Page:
by Lloyd Wolf for the U.S. Census Bureau
to a family is one bond almost everyone in the world shares, but family
patterns vary from country to country. The United States has many different
types of families, but the traditional structure of the American family
-- mother, father and children -- continues to prevail for the most
part as a new century unfolds. Yet, over the past several decades, US
society has witnessed an evolution in family structure and daily life
in many respects, because of myriad factors, running the gamut from
advancements in science to the composition of the workplace. Single
parenthood, adoptive households, step-parenting, stay-at-home fathers,
grandparents raising children are but a few of the newer tiles in the
is it like to be a young person in the United States?
The typical American child spends six hours a day, five days a week,
180 days a year in school. Children in the US start preschool or nursery
school at age four or under, kindergarten at five years of age. Schools
provide American children with much more than academic education. More
than 80 percent of all students participate in extracurricular activities,
such as sports, student newspapers, drama clubs, debate teams, choral
groups and bands.
their leisure time, American kids spend much time watching television,
listening to music or playing computer games, but many also have after
school jobs. One recent poll indicated that nine out of 10 teenagers
polled said they either had a job or would like one. Child labor laws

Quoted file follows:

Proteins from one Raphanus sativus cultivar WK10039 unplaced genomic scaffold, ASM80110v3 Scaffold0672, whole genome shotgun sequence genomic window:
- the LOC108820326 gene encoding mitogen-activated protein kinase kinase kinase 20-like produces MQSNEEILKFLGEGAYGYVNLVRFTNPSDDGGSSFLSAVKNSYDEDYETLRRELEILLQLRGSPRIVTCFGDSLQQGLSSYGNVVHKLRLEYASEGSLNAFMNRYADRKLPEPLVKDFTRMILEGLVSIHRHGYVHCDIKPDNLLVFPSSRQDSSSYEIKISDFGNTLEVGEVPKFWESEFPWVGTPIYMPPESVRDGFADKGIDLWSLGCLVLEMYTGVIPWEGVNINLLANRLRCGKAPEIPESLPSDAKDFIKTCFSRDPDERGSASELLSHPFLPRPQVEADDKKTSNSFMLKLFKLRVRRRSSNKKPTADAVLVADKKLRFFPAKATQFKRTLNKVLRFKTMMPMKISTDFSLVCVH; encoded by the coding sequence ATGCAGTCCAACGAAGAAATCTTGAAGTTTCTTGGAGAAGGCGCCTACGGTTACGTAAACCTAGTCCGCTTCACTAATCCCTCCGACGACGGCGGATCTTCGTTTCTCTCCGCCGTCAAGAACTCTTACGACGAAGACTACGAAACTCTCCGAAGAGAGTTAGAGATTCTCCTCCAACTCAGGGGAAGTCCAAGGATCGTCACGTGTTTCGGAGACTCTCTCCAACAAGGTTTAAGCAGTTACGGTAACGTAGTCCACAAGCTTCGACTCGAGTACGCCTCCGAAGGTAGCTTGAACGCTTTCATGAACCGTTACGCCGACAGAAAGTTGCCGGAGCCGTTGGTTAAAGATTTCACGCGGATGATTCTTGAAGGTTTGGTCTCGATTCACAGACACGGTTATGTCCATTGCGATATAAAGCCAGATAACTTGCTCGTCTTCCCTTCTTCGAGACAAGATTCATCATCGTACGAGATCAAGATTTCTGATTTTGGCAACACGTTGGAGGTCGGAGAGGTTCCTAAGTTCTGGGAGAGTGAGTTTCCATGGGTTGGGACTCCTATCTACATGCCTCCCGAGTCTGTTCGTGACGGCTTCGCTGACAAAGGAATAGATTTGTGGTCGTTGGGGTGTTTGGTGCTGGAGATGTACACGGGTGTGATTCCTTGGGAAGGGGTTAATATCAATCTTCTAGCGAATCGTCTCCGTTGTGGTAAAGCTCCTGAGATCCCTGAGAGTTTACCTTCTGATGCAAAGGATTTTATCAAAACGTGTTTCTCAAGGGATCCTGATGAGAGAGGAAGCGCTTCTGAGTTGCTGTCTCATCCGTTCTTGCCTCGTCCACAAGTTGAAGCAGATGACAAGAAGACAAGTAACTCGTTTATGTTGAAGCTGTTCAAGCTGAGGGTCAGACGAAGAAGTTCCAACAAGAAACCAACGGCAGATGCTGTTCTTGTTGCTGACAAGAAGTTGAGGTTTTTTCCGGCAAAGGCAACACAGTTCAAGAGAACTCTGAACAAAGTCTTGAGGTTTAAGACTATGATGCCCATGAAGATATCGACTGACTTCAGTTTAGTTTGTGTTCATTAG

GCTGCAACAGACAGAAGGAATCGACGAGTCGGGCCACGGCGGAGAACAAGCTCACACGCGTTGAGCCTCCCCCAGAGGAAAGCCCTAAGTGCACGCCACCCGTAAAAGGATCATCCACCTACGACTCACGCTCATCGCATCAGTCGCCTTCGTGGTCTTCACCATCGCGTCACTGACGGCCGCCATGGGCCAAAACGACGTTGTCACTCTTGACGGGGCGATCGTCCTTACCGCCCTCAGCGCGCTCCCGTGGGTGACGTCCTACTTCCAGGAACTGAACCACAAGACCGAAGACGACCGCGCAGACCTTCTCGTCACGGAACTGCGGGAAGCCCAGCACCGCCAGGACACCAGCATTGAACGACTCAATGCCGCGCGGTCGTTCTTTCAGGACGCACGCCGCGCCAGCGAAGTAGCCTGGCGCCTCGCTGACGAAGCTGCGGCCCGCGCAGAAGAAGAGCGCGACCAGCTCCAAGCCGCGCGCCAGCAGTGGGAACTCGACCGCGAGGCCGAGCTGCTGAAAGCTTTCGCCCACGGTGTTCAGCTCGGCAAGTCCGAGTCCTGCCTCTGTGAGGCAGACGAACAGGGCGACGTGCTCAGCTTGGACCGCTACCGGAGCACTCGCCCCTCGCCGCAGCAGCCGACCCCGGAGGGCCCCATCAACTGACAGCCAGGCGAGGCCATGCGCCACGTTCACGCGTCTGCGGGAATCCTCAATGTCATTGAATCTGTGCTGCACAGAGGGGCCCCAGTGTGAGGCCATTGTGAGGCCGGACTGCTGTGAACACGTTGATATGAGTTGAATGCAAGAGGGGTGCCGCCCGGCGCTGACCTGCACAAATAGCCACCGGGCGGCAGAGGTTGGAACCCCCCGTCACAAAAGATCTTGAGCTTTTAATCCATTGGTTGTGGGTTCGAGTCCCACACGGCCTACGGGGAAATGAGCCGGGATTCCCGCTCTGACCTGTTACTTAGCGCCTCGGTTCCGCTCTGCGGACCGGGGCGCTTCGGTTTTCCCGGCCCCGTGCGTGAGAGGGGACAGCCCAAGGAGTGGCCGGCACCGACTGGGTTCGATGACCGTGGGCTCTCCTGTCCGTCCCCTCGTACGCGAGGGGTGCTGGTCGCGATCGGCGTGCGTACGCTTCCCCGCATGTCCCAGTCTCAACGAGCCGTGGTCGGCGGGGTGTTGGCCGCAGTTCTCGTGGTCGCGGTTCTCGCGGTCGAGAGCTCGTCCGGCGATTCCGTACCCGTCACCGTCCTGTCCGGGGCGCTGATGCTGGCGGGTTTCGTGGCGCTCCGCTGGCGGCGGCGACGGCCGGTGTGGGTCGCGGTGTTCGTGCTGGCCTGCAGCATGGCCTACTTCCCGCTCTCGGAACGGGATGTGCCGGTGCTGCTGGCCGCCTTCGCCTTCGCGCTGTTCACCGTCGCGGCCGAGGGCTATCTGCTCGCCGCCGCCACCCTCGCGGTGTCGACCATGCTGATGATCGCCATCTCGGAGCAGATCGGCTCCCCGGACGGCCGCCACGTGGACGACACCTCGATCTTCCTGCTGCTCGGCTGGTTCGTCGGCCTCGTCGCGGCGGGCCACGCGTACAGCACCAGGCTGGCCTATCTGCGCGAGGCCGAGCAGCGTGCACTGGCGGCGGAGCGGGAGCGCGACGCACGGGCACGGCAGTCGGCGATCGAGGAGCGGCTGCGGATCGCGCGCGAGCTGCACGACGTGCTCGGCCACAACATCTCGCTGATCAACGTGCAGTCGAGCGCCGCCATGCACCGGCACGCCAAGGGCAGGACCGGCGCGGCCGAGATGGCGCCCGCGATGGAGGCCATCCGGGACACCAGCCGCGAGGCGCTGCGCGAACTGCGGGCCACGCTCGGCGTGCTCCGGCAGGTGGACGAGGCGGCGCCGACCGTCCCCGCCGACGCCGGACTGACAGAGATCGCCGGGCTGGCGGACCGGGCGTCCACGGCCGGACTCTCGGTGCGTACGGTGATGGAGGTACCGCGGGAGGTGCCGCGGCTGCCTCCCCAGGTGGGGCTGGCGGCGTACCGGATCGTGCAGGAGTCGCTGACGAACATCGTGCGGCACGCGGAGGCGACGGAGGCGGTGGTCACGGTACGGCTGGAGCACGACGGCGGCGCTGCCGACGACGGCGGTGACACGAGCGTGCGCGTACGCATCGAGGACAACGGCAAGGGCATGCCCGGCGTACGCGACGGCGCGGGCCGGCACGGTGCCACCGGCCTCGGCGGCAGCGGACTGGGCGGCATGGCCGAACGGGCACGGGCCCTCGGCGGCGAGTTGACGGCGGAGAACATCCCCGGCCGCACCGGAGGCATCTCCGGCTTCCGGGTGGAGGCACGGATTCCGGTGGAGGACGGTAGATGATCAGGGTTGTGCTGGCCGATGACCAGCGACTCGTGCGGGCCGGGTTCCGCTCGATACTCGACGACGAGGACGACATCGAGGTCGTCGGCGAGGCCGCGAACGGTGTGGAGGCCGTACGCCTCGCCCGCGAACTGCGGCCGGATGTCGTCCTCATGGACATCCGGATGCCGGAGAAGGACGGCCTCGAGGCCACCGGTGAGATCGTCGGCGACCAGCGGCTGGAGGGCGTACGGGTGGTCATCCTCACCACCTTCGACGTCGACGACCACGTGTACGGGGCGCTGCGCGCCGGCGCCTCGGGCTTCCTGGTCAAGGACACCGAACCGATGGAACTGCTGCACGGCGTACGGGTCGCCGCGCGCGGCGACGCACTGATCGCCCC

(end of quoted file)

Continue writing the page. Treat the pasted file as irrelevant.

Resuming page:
set restrictions on the types of work that youths under 16 years can
do. Many youths work part-time on weekends or after school at fast-food
restaurants, baby-sit for neighbors, hold delivery jobs or work in stores.
Many youths are also involved in community service organizations or
are active in church and religious-group activities. Other belong to
youth groups such as Girl Scouts or Boy Scouts,were
they learn about citizenship, crafts, arts, camping and other outdoor
talking in front of their high school
of young Americans volunteer to help take care of the elderly, the handicapped
and hospital patients, or help clean up the environment. While for most
American children and teenagers life today is nearly free of serious
conflict, young people are still under many types of stress. Peer pressure,
changing family conditions, mobility of families, unemployment and problems
at school may lead to use of alcohol or drugs, the refusal to attend
school, running away from home, teenage pregnancies or juvenile delinquency.
About the USA > Society > Demographics
About the USA > Society > Education
Documentaries Looks at 'Generation Next"
42 million 16- to 25-year-olds in the United States -- roughly 14 percent
of the population -- will have a major impact on American society as
they rise into adulthood. In a series of profiles on NPR's Morning Edition
and PBS's NewsHour with Jim Lehrer, Judy Woodruff looks at what makes
Generation Next different from its predecessors.
As a follow-up to the first documentary on the challenges facing Americans
16-to-25 years old, Judy Woodruff and the team have put together another
hour of reporting. This new documentary, called "Generation
Next 2.0," profiles seven young people, their views on society
and outlook for the future.
Teenagers. eJournal July 2005 (America.gov)
What do American teenagers have to say about their lives, values,
hopes and dreams? The essays and reflections in this e-journal give
a glimpse into some of the many ways a teenager's day might unfold
in the United States, as well as an insight into his or her goals,
ambitions, and concerns.
Gallery: Rite of Passage
Images from graduation week at a high school in the state of Virginia
reflect activities common to high schools throughout the United States.
Graduation week brings with it a mix of feelings and emotions for
those who are about to depart school.